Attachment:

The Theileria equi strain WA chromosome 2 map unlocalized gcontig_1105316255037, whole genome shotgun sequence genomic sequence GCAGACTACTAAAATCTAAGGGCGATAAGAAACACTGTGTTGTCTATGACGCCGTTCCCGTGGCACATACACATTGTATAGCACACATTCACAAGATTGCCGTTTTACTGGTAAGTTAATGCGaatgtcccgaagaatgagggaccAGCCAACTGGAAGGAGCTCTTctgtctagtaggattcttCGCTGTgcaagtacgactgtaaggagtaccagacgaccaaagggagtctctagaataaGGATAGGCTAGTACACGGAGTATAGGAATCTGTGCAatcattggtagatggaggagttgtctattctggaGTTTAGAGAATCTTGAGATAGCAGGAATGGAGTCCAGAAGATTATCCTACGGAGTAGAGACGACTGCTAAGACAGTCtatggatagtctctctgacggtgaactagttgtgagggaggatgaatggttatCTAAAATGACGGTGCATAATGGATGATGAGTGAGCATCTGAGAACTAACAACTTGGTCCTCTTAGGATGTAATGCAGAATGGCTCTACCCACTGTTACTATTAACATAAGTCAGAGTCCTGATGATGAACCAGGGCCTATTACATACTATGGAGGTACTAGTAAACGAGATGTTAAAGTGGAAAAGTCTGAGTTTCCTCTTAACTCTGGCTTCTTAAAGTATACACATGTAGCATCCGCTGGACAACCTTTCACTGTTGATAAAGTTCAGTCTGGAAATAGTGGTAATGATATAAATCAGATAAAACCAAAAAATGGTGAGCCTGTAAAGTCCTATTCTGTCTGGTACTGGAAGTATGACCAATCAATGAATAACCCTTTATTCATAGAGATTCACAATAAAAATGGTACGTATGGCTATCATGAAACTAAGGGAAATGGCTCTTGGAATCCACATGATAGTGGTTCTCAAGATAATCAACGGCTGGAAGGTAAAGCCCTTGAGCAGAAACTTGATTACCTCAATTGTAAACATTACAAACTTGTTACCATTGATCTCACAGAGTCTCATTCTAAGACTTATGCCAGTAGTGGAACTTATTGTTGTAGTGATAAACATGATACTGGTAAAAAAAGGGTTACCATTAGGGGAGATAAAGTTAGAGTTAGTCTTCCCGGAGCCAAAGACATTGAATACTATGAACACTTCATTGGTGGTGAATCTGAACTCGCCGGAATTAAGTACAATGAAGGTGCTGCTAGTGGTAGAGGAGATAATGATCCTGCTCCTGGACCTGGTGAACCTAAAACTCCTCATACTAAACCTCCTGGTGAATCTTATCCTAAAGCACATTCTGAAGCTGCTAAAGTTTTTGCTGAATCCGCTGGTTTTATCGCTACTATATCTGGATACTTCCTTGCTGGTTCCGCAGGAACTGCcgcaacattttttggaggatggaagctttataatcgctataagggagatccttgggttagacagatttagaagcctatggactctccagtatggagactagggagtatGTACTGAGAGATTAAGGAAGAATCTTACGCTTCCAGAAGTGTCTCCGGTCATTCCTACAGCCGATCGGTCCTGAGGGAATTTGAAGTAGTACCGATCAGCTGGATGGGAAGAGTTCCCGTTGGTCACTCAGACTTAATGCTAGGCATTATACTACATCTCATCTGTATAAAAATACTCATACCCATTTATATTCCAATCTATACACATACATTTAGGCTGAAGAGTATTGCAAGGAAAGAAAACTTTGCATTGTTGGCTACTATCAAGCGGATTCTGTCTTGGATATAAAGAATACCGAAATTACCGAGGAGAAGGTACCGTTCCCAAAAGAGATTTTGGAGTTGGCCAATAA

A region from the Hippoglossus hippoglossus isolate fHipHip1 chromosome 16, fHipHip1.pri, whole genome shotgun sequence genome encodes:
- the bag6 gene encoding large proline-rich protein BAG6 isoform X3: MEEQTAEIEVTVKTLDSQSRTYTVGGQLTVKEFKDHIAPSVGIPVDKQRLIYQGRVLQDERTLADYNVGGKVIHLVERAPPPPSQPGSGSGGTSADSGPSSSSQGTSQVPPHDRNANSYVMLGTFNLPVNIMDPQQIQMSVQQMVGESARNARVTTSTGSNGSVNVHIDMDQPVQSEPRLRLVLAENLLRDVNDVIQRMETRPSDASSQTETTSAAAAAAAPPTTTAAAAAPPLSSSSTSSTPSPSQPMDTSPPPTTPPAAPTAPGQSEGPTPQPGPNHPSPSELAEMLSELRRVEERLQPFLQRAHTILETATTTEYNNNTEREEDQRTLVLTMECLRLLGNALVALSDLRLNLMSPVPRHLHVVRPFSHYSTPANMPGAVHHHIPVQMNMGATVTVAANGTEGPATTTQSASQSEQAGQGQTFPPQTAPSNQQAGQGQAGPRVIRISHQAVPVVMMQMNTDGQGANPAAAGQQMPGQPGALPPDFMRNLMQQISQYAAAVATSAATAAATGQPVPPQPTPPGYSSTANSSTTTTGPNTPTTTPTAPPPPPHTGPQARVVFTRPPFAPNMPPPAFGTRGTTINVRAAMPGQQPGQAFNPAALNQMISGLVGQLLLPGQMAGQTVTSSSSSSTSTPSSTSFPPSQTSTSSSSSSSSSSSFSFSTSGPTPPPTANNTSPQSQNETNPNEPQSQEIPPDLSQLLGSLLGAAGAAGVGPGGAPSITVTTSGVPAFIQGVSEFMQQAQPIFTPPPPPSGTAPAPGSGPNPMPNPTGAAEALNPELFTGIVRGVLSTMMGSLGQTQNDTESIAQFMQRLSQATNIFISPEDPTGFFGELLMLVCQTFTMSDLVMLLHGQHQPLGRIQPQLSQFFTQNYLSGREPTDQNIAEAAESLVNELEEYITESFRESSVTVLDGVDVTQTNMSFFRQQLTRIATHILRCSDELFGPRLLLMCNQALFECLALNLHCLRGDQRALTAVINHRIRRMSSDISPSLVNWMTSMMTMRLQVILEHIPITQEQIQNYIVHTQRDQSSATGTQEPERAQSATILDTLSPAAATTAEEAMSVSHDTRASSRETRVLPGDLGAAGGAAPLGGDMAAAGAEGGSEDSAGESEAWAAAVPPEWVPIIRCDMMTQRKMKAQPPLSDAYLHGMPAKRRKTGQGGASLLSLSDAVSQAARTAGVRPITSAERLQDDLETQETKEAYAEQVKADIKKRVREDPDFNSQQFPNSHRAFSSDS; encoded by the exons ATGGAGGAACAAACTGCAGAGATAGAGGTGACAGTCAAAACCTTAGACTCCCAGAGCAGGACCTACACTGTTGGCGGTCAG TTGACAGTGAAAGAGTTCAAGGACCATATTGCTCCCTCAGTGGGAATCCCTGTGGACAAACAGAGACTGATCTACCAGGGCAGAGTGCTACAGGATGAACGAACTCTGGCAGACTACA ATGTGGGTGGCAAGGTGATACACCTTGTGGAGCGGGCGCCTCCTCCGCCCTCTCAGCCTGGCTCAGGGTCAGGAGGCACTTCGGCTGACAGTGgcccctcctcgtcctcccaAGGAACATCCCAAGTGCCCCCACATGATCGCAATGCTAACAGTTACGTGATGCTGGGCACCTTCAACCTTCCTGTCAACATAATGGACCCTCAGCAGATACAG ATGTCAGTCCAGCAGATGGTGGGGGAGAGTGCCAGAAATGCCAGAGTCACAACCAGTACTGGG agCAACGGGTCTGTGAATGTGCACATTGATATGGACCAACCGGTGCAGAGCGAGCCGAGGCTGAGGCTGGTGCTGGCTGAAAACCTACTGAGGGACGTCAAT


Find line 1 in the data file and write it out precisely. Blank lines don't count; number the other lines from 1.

The Theileria equi strain WA chromosome 2 map unlocalized gcontig_1105316255037, whole genome shotgun sequence genomic sequence GCAGACTACTAAAATCTAAGGGCGATAAGAAACACTGTGTTGTCTATGACGCCGTTCCCGTGGCACATACACATTGTATAGCACACATTCACAAGATTGCCGTTTTACTGGTAAGTTAATGCGaatgtcccgaagaatgagggaccAGCCAACTGGAAGGAGCTCTTctgtctagtaggattcttCGCTGTgcaagtacgactgtaaggagtaccagacgaccaaagggagtctctagaataaGGATAGGCTAGTACACGGAGTATAGGAATCTGTGCAatcattggtagatggaggagttgtctattctggaGTTTAGAGAATCTTGAGATAGCAGGAATGGAGTCCAGAAGATTATCCTACGGAGTAGAGACGACTGCTAAGACAGTCtatggatagtctctctgacggtgaactagttgtgagggaggatgaatggttatCTAAAATGACGGTGCATAATGGATGATGAGTGAGCATCTGAGAACTAACAACTTGGTCCTCTTAGGATGTAATGCAGAATGGCTCTACCCACTGTTACTATTAACATAAGTCAGAGTCCTGATGATGAACCAGGGCCTATTACATACTATGGAGGTACTAGTAAACGAGATGTTAAAGTGGAAAAGTCTGAGTTTCCTCTTAACTCTGGCTTCTTAAAGTATACACATGTAGCATCCGCTGGACAACCTTTCACTGTTGATAAAGTTCAGTCTGGAAATAGTGGTAATGATATAAATCAGATAAAACCAAAAAATGGTGAGCCTGTAAAGTCCTATTCTGTCTGGTACTGGAAGTATGACCAATCAATGAATAACCCTTTATTCATAGAGATTCACAATAAAAATGGTACGTATGGCTATCATGAAACTAAGGGAAATGGCTCTTGGAATCCACATGATAGTGGTTCTCAAGATAATCAACGGCTGGAAGGTAAAGCCCTTGAGCAGAAACTTGATTACCTCAATTGTAAACATTACAAACTTGTTACCATTGATCTCACAGAGTCTCATTCTAAGACTTATGCCAGTAGTGGAACTTATTGTTGTAGTGATAAACATGATACTGGTAAAAAAAGGGTTACCATTAGGGGAGATAAAGTTAGAGTTAGTCTTCCCGGAGCCAAAGACATTGAATACTATGAACACTTCATTGGTGGTGAATCTGAACTCGCCGGAATTAAGTACAATGAAGGTGCTGCTAGTGGTAGAGGAGATAATGATCCTGCTCCTGGACCTGGTGAACCTAAAACTCCTCATACTAAACCTCCTGGTGAATCTTATCCTAAAGCACATTCTGAAGCTGCTAAAGTTTTTGCTGAATCCGCTGGTTTTATCGCTACTATATCTGGATACTTCCTTGCTGGTTCCGCAGGAACTGCcgcaacattttttggaggatggaagctttataatcgctataagggagatccttgggttagacagatttagaagcctatggactctccagtatggagactagggagtatGTACTGAGAGATTAAGGAAGAATCTTACGCTTCCAGAAGTGTCTCCGGTCATTCCTACAGCCGATCGGTCCTGAGGGAATTTGAAGTAGTACCGATCAGCTGGATGGGAAGAGTTCCCGTTGGTCACTCAGACTTAATGCTAGGCATTATACTACATCTCATCTGTATAAAAATACTCATACCCATTTATATTCCAATCTATACACATACATTTAGGCTGAAGAGTATTGCAAGGAAAGAAAACTTTGCATTGTTGGCTACTATCAAGCGGATTCTGTCTTGGATATAAAGAATACCGAAATTACCGAGGAGAAGGTACCGTTCCCAAAAGAGATTTTGGAGTTGGCCAATAA